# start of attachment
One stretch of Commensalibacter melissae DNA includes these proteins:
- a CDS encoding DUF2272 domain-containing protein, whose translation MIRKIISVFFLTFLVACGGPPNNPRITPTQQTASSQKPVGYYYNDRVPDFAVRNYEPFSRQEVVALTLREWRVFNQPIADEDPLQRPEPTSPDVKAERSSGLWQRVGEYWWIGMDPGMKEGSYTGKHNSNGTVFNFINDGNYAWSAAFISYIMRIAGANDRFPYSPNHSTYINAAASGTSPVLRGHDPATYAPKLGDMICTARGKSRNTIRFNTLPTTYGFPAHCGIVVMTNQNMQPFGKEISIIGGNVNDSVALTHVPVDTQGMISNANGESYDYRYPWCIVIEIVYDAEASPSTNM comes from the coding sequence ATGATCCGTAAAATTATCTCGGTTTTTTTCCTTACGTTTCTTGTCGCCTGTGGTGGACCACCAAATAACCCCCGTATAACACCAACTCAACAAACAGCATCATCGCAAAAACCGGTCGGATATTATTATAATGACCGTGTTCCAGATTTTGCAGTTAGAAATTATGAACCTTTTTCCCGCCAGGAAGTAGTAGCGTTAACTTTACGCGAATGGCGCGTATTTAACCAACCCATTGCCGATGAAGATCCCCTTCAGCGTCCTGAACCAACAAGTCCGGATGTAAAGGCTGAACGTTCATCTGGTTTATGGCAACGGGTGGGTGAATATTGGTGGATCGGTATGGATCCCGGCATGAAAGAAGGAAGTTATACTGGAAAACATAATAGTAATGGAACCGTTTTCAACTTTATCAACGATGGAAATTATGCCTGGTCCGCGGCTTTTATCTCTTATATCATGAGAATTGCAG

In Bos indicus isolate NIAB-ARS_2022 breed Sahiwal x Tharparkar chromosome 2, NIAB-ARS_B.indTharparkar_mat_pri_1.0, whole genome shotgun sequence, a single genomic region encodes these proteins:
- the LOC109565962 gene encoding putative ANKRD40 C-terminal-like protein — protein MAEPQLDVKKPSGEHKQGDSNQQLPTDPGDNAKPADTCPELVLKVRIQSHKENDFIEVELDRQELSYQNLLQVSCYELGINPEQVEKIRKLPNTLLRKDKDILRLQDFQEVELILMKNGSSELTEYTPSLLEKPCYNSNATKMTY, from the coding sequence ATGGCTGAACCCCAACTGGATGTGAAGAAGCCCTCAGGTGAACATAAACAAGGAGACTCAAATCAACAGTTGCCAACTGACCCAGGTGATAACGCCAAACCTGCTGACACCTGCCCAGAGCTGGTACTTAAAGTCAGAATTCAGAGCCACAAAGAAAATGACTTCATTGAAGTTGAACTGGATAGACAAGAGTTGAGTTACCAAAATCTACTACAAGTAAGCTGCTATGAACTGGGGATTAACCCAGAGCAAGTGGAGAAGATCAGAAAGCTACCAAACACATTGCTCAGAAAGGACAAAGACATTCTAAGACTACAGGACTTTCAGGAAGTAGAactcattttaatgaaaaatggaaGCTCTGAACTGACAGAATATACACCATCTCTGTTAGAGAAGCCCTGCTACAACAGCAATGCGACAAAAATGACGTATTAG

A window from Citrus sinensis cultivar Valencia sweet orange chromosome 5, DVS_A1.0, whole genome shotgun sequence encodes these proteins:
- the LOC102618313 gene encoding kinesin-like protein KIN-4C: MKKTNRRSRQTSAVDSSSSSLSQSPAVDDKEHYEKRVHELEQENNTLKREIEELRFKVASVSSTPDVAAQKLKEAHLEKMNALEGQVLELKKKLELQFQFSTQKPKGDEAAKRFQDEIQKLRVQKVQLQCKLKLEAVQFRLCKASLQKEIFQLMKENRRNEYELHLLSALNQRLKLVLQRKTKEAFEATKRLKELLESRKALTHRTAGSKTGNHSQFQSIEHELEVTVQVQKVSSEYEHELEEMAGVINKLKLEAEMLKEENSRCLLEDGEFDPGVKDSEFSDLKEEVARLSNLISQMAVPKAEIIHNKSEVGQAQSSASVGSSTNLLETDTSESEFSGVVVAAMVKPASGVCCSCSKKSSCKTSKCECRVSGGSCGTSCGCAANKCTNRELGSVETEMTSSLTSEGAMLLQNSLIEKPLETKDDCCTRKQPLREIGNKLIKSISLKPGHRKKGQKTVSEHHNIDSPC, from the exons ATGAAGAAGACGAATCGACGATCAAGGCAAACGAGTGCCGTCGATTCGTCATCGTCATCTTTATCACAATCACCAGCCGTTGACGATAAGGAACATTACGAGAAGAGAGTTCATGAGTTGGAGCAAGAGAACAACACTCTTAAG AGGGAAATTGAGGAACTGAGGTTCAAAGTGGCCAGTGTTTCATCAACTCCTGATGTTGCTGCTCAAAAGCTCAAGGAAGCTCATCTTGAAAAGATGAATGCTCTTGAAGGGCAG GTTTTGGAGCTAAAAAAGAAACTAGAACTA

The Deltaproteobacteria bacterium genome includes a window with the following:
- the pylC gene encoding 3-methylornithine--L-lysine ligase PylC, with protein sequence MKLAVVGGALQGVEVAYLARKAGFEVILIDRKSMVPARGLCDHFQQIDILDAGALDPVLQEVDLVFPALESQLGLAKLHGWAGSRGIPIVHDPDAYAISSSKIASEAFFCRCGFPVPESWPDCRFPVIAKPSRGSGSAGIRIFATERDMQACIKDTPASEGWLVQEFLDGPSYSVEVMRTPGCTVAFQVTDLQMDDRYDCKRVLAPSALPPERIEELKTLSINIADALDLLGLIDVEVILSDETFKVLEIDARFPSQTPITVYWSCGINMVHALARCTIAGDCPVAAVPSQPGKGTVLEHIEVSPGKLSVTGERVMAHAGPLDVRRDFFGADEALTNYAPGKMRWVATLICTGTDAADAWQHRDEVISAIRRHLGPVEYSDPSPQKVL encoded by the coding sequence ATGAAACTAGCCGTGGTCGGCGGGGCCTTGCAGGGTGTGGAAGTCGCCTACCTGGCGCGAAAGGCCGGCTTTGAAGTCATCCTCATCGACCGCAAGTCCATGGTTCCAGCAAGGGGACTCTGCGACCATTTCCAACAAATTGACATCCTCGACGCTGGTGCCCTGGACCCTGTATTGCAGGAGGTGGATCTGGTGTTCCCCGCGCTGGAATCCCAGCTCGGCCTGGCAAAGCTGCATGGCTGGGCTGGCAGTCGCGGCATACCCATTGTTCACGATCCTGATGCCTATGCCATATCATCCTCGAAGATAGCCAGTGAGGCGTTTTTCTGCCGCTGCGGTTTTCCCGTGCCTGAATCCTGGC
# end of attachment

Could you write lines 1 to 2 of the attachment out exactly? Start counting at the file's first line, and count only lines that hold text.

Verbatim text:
One stretch of Commensalibacter melissae DNA includes these proteins:
- a CDS encoding DUF2272 domain-containing protein, whose translation MIRKIISVFFLTFLVACGGPPNNPRITPTQQTASSQKPVGYYYNDRVPDFAVRNYEPFSRQEVVALTLREWRVFNQPIADEDPLQRPEPTSPDVKAERSSGLWQRVGEYWWIGMDPGMKEGSYTGKHNSNGTVFNFINDGNYAWSAAFISYIMRIAGANDRFPYSPNHSTYINAAASGTSPVLRGHDPATYAPKLGDMICTARGKSRNTIRFNTLPTTYGFPAHCGIVVMTNQNMQPFGKEISIIGGNVNDSVALTHVPVDTQGMISNANGESYDYRYPWCIVIEIVYDAEASPSTNM comes from the coding sequence ATGATCCGTAAAATTATCTCGGTTTTTTTCCTTACGTTTCTTGTCGCCTGTGGTGGACCACCAAATAACCCCCGTATAACACCAACTCAACAAACAGCATCATCGCAAAAACCGGTCGGATATTATTATAATGACCGTGTTCCAGATTTTGCAGTTAGAAATTATGAACCTTTTTCCCGCCAGGAAGTAGTAGCGTTAACTTTACGCGAATGGCGCGTATTTAACCAACCCATTGCCGATGAAGATCCCCTTCAGCGTCCTGAACCAACAAGTCCGGATGTAAAGGCTGAACGTTCATCTGGTTTATGGCAACGGGTGGGTGAATATTGGTGGATCGGTATGGATCCCGGCATGAAAGAAGGAAGTTATACTGGAAAACATAATAGTAATGGAACCGTTTTCAACTTTATCAACGATGGAAATTATGCCTGGTCCGCGGCTTTTATCTCTTATATCATGAGAATTGCAG